Why your school must buck its current financial planning process

The economic environment is constantly in flux, and higher education leaders need the ability to identify and respond to changes as they occur.
Justin Martin
Justin Martinhttps://www.syntellis.com/
Justin Martin is the senior director of product management for Syntellis’ higher education division and has been with Syntellis for more than five years.

Higher education finance leaders face declining enrollment, rising labor costs, inflation and decreased funding from state, federal and donor sources as the top challenges expected to have the greatest financial impact on their institutions over the next five to 10 years, according to a recent Syntellis survey.

While strong, agile financial planning processes are essential as higher education leaders plan for an uncertain future, many institutions are ill-equipped to confront the challenges ahead.

Sixty percent of finance leaders said higher education is behind most industries in adopting modern budgeting and planning tools, the Syntellis survey found. Consequently, many institutions continue to rely on outdated technology. For example, nearly 50% still use spreadsheets for forecasting and tuition projections, and nearly a third use spreadsheets for budgeting.

Colleges and universities also need accurate and timely data to manage through an unstable environment, yet most respondents identified this as a deficiency. Specifically, 85% said their organizations should do more to leverage financial and operational data to inform strategic decisions.

To combat current and future challenges, higher education leaders must be willing to go against the grain and set aside historical practices that can hinder progress. The following are three proven steps to help colleges and universities remain agile and make smart, data-driven decisions.

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Overhauling the once-a-year planning cycle

Volatility in higher education in recent years drove a shift away from traditional annual budgeting and financial planning cycles. The economic environment is constantly in flux, and higher education leaders need the ability to identify and respond to changes as they occur. Finance teams should conduct monthly forecasts to monitor revenues and expenses relative to budget.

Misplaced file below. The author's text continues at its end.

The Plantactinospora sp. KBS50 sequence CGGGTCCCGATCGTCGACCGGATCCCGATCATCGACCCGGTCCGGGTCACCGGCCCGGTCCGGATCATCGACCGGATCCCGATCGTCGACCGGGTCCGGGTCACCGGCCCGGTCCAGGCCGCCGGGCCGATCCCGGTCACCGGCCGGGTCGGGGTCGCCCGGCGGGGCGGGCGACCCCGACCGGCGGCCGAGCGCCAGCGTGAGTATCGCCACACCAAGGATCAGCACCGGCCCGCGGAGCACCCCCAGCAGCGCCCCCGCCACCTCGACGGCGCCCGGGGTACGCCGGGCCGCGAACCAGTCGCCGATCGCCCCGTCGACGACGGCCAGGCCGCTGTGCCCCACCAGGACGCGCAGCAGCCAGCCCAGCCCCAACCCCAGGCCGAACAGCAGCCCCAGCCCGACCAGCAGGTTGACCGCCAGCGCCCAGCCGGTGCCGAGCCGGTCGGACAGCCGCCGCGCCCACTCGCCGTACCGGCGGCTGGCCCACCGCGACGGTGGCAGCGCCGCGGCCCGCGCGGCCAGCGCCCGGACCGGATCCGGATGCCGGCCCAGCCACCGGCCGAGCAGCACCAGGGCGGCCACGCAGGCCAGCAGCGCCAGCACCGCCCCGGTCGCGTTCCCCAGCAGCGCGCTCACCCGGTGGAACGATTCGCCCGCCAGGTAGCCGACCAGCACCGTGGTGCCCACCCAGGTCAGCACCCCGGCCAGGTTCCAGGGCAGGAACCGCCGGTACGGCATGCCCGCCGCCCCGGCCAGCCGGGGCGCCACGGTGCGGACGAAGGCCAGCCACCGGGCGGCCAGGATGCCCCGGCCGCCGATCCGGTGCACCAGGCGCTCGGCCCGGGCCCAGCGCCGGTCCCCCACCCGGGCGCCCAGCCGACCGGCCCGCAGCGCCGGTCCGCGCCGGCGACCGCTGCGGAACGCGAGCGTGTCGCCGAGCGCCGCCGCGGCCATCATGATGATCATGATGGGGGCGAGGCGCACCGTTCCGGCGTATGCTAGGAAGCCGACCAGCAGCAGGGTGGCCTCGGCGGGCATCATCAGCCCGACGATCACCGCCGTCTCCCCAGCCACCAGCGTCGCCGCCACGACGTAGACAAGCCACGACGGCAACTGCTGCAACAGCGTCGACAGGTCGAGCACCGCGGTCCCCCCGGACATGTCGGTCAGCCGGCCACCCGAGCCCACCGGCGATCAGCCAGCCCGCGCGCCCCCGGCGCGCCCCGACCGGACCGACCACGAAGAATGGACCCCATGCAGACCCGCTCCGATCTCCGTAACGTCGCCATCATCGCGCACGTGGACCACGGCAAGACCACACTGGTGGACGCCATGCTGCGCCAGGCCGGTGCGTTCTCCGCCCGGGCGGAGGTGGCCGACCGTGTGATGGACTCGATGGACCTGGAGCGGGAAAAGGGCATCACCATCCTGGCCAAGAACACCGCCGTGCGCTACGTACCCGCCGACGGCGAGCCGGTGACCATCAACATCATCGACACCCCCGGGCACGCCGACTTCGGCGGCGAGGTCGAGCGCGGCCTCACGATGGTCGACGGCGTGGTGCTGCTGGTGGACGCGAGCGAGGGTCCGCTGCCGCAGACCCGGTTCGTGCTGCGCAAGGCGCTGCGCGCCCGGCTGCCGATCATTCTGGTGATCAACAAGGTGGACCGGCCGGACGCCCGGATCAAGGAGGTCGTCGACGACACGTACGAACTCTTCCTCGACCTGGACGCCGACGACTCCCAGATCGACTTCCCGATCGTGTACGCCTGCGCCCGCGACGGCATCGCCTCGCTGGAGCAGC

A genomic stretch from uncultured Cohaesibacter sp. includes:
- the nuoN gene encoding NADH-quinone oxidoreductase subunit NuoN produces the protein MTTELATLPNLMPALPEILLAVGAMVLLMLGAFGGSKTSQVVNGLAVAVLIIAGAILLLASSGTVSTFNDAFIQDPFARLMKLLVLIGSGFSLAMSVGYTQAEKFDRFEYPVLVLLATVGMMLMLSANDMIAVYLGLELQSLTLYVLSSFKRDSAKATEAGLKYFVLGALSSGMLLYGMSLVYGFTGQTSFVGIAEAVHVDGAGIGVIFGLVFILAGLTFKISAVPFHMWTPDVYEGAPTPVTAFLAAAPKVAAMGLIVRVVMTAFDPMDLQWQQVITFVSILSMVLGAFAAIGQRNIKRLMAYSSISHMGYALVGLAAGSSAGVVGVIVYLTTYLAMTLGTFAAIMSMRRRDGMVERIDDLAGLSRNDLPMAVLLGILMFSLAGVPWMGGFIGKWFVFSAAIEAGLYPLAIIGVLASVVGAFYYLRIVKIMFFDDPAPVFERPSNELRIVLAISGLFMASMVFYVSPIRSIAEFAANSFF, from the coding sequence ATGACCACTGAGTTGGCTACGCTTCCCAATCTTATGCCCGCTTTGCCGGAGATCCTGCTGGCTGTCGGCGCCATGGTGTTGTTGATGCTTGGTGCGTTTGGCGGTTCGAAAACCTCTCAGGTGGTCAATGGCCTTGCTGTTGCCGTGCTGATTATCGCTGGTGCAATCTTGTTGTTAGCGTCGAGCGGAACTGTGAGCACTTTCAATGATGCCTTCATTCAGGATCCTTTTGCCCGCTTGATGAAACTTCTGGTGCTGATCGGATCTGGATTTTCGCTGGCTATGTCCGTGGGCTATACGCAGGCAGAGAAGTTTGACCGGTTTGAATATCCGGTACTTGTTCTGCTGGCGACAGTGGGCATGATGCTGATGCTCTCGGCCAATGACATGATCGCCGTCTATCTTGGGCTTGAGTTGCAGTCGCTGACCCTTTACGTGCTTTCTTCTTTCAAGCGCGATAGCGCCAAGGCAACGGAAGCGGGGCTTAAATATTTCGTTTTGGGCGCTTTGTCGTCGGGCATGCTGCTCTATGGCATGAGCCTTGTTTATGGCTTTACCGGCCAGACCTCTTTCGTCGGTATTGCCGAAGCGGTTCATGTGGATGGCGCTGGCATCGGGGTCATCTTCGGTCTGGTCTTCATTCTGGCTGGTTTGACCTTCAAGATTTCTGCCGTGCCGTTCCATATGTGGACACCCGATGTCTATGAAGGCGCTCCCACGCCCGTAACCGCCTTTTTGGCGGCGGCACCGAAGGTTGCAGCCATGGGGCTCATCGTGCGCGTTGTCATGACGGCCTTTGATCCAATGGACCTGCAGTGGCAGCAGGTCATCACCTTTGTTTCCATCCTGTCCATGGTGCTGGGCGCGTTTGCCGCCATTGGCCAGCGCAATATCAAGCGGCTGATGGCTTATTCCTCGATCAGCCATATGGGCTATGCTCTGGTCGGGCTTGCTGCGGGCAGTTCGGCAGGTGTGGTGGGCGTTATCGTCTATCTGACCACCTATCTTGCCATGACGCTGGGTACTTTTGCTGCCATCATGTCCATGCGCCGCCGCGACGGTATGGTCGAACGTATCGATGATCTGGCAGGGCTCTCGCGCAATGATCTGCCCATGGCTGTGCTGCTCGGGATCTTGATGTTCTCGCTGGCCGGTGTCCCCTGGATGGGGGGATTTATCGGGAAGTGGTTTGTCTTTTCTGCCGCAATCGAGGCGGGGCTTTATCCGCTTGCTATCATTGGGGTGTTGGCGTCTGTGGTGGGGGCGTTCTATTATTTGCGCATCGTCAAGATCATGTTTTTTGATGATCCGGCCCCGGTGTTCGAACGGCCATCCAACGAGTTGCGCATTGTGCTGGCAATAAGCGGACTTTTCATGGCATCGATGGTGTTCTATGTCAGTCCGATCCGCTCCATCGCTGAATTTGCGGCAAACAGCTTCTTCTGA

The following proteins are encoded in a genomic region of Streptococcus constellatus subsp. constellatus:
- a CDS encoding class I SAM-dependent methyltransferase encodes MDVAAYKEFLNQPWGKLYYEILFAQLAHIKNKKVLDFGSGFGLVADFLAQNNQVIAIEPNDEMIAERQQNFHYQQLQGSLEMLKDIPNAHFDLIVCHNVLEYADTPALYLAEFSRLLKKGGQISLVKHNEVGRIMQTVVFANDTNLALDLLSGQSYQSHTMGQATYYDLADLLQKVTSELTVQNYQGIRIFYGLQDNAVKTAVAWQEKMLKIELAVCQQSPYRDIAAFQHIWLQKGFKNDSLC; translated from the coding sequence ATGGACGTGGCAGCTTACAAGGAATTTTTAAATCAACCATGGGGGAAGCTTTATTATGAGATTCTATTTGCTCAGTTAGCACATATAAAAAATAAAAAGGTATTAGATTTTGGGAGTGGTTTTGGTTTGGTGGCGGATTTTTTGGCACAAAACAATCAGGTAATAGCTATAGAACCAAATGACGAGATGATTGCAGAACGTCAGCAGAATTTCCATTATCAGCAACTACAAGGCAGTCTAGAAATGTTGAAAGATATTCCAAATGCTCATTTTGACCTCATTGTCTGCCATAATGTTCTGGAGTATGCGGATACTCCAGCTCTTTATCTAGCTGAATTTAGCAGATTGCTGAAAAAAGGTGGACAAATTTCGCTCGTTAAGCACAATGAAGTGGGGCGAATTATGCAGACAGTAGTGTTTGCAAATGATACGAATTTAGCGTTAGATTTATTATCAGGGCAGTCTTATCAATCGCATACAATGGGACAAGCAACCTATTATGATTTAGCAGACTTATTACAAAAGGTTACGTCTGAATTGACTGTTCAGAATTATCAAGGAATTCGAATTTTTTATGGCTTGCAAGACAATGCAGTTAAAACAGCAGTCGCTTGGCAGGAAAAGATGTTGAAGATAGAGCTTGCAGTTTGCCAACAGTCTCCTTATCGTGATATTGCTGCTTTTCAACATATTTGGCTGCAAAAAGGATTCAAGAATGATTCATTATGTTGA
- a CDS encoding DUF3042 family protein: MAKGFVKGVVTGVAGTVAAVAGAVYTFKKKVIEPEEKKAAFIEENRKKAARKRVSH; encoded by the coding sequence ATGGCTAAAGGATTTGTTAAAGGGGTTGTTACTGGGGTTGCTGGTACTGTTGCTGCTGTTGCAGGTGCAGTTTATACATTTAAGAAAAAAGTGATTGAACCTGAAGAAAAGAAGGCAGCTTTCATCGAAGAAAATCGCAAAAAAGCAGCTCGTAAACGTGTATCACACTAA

At the same time, many higher education boards want institutions to develop comprehensive three-, five- or 10-year financial plans to anticipate challenges and map a clear path forward. In building these plans, finance teams should conduct extensive scenario modeling to project the potential impacts of various challenges or combinations of challenges on their institutions.

Developing consistent processes and periodic check-ins allows colleges and universities to remain agile and maintain stronger, more sustainable financial plans.

Build a solid foundation with reliable data

Higher education leaders must embrace data-driven planning with accurate, reliable and timely data to make informed decisions and effectively guide their institutions forward. This sometimes requires them to overcome resistance to change that plagues many institutions. In today’s climate, colleges and universities cannot afford to stick with the status quo.

Data can drive a variety of financial planning and budgeting decisions. Leaders can use internal and external data to monitor financial performance relative to goals and benchmarks. They can better project the effects of specific shifts, such as a 3% drop in enrollment or a 5% decline in endowments. They also can model the implications of developing new partnerships, non-degree programs, or other initiatives.

Asked which areas of financial planning would benefit most from improved data and analytics, Syntellis survey respondents identified:

  • Tuition and financial aid (49%)
  • Program/Course-level profitability (49%)
  • Enrollment (47%)
  • Labor management (45%)

Prioritize effective financial planning tools

Even the best financial planning processes will fall short unless finance teams have the right tools to implement them. Yet many institutions are pulling back funding for new technology. Investments in new technology for college and university administrative functions surged 63% just two years ago but reversed course with a 17% decline in 2022, according to a Tambellini Group report.

Lower investments “reflect the magnitude and impact of the resource challenges almost every higher education institution faces, including staffing shortages, enrollment declines and overall economic uncertainty,” CEO Vicki Tambellini said in a press release.

While reducing spending is understandable in times of economic strain, leaders should balance it with the need to build more effective and efficient financial planning processes that could help their institutions save money, stay competitive and grow revenues long-term.

Higher education leaders should ensure their institutions have the right financial planning tools and processes as they continue to face unprecedented challenges that have driven many colleges and universities to close their doors in recent years. Finding the best path forward requires administrators and boards to step outside their comfort zones and embrace the benefits of new technologies, data and analytics that can help them guide their institutions through the gathering storm.


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